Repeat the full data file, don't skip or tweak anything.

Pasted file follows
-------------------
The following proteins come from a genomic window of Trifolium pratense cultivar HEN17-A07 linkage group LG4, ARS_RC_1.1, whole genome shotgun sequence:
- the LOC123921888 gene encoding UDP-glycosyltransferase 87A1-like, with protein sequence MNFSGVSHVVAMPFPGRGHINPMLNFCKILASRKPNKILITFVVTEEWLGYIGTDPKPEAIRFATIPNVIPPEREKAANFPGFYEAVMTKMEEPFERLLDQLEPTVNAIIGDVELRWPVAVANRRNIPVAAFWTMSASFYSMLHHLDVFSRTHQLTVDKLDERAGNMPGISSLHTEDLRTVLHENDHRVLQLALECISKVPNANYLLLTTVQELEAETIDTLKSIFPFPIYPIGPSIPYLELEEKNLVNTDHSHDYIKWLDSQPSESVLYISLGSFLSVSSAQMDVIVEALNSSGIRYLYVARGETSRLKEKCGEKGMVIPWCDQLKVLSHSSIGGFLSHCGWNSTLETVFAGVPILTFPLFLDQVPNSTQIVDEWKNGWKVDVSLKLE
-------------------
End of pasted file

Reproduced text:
The following proteins come from a genomic window of Trifolium pratense cultivar HEN17-A07 linkage group LG4, ARS_RC_1.1, whole genome shotgun sequence:
- the LOC123921888 gene encoding UDP-glycosyltransferase 87A1-like, with protein sequence MNFSGVSHVVAMPFPGRGHINPMLNFCKILASRKPNKILITFVVTEEWLGYIGTDPKPEAIRFATIPNVIPPEREKAANFPGFYEAVMTKMEEPFERLLDQLEPTVNAIIGDVELRWPVAVANRRNIPVAAFWTMSASFYSMLHHLDVFSRTHQLTVDKLDERAGNMPGISSLHTEDLRTVLHENDHRVLQLALECISKVPNANYLLLTTVQELEAETIDTLKSIFPFPIYPIGPSIPYLELEEKNLVNTDHSHDYIKWLDSQPSESVLYISLGSFLSVSSAQMDVIVEALNSSGIRYLYVARGETSRLKEKCGEKGMVIPWCDQLKVLSHSSIGGFLSHCGWNSTLETVFAGVPILTFPLFLDQVPNSTQIVDEWKNGWKVDVSLKLE